Fig. 5

Fig. 5

The gel cervical models are one-time use models used to teach cervical biopsy, cryotherapy, and LEEP. The biopsy gel models are made with four black beads (600 micrometers) lining the edge of the “squamocolumnar junction.” The beads serve as targets to be removed using biopsy forceps, simulating cervical biopsy extraction (Fig. 6). For cryotherapy training, a cryogun can be used to treat the outer surface of the gel cervical model. The model becomes white when frozen and returns to its pink color over time, similar to a human cervix during and after cryotherapy (Fig. 7). For LEEP training, a standard LEEP machine can be used to remove a large sample from the gel cervical model. A “white lesion,” painted on the center of the model using liquid paper, acts as a target that trainees must remove while performing a LEEP (Fig. 8).

Fig. 6

Fig. 6

Fig. 7

Fig. 7

Fig. 8

Fig. 8

The cost of LUCIA is $47 and includes the pelvic frame, vaginal canal, both cervical model holders, the three-dimensional printed cervical models, and six cervical gel molds (Appendix 3, available online at http://links.lww.com/AOG/B274).

For skills training, an assembled LUCIA model is placed on the edge of a table and the trainee sits facing the labial opening. The appropriate cervical model is placed in a holder and is visible when looking through the vaginal canal with a speculum.

Practice of each skill begins with the trainee separating the labia and inserting a speculum. An external light is used to better visualize the cervix, such as a head lamp or book lamp adhered to the pelvic frame. Once the speculum is in place, the trainee can then practice performing Pap and HPV sample collection, visual inspection with acetic acid, colposcopy, cervical biopsy, ECC, cryotherapy, or LEEP on the cervical model. Once complete, the cervical model in the holder can be switched out to practice another skill. Video 1, available online at http://links.lww.com/AOG/B275, shows these skills being performed using LUCIA.

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EXPERIENCE

LUCIA was evaluated as a teaching aid in cervical cancer training courses organized by the Project ECHO team from the University of Texas MD Anderson Cancer Center. Project ECHO is a telementoring program linking expert physicians with primary care clinicians in medically underserved areas through regular video conferences.8 MD Anderson complements Project ECHO with locally held courses to increase the capacity of local medical providers for cervical cancer screening, diagnosis, and treatment.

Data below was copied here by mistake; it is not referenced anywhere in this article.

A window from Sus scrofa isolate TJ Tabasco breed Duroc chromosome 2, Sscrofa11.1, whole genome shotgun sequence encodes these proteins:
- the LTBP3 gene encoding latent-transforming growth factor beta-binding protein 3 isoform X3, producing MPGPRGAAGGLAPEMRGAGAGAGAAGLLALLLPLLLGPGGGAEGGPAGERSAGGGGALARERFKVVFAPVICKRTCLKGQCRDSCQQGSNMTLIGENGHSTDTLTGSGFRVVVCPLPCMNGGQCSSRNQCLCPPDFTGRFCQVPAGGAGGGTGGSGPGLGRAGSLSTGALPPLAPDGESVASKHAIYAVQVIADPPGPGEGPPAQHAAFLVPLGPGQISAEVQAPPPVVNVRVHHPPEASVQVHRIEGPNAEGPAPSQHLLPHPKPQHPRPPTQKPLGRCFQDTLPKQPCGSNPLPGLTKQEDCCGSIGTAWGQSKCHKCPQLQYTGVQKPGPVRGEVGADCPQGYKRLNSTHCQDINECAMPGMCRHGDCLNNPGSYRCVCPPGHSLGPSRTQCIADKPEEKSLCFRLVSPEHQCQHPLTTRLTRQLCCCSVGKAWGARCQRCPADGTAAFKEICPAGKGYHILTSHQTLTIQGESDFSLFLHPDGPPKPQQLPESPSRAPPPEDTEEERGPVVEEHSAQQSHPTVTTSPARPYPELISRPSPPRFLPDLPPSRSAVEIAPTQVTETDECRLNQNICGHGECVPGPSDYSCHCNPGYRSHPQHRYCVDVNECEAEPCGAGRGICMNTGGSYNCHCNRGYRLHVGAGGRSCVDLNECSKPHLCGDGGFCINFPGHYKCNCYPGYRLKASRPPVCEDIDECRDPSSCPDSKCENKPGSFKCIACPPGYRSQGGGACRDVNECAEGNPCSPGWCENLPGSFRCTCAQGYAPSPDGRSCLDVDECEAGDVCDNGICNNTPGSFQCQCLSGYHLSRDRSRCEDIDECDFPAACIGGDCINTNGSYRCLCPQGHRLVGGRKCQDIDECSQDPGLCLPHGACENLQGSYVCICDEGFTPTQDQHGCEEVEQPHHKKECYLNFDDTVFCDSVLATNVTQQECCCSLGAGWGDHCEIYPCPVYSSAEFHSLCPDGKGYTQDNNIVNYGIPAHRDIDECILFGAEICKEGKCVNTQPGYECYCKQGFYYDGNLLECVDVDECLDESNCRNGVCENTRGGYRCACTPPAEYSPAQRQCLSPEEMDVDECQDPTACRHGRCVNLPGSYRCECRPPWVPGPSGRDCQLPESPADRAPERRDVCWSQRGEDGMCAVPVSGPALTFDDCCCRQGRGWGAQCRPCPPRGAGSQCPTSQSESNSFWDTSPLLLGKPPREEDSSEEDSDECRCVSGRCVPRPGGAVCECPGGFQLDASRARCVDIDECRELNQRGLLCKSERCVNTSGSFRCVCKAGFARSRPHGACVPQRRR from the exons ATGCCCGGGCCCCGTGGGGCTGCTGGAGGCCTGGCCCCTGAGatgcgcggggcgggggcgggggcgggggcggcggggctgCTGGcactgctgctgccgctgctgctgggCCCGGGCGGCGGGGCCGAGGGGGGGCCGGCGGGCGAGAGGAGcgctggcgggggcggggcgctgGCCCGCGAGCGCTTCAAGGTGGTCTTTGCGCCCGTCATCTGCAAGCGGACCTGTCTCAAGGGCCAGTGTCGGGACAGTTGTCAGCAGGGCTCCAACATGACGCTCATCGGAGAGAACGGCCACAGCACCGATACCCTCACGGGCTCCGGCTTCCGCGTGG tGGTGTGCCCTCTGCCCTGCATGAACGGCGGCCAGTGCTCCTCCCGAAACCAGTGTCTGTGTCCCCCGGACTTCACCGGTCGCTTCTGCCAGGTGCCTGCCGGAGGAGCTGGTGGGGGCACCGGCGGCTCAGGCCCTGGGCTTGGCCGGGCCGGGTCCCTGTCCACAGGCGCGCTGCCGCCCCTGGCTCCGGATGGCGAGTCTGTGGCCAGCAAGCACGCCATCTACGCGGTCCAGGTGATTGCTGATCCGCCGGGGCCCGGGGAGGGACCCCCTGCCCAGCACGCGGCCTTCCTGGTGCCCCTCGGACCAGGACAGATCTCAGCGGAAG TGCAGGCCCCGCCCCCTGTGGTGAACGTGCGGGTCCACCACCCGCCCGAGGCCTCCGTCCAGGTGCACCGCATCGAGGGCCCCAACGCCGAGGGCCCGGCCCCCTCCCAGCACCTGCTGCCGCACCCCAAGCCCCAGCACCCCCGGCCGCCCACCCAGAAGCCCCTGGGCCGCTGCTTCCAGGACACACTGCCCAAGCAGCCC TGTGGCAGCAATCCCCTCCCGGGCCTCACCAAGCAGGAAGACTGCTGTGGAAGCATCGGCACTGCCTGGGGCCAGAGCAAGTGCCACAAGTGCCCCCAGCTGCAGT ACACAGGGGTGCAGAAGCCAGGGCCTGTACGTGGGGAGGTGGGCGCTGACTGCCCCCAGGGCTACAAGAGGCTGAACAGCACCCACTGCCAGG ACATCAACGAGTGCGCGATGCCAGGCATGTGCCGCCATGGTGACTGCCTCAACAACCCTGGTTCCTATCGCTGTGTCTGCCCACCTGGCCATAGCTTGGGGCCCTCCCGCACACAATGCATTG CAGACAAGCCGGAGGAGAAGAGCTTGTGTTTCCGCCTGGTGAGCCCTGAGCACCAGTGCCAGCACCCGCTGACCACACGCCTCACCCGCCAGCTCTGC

In 2017 and 2018, six training courses were held using LUCIA in El Salvador (n=1); South Texas along the Mexico border (n=2), Sherman, Texas (n=1); and Mozambique (n=2). Institutional Review Board approval to evaluate the models was obtained from MD Anderson and Rice University (Protocol PA17-0562). Anonymous standardized provider evaluations were administered at three courses (Appendix 4, available online at http://links.lww.com/AOG/B274) and completed by 70 participants (36 in El Salvador; 18 in Sherman, Texas; and 16 in Beira, Mozambique). Results are summarized in Table 2 and qualitative feedback is summarized in Appendix 5, available online at http://links.lww.com/AOG/B274. LUCIA received a median score of 4 out of 5 for usefulness, skill improvement, and skill evaluation, and a median score of 5 out of 5 for likelihood to recommend the model and learning value.

Table 2

Table 2

The evaluation also asked participants to compare LUCIA with Jhpiego flashcards and an animal tissue model (beef tongue, Appendix 6 available online at http://links.lww.com/AOG/B274) for cervical cancer skills training. Over the three courses, 52 of 70 (74%) respondents preferred LUCIA over Jhpiego flashcards for visual inspection with acetic acid training. Cryotherapy was evaluated only during the course held in El Salvador, where 25 of 36 (69%) respondents preferred LUCIA over the animal tissue model for cryotherapy training. However, only 47% and 41% of respondents preferred LUCIA over the animal tissue model for biopsy and LEEP training, respectively. The main criticism was that the gel models felt too soft and did not cut like real cervical tissue. To overcome this, we increased the gel concentration for biopsy models from 30% to 35% gel wt/vol concentration and the LEEP models from 10% to 15% gel wt/vol concentration for our last course in Beira, Mozambique. We also kept the models refrigerated until immediately before use. A majority of participants in Beira preferred LUCIA for all skills evaluated (14/16 for visual inspection with acetic acid training, 9/16 for biopsy training, 9/16 for LEEP training).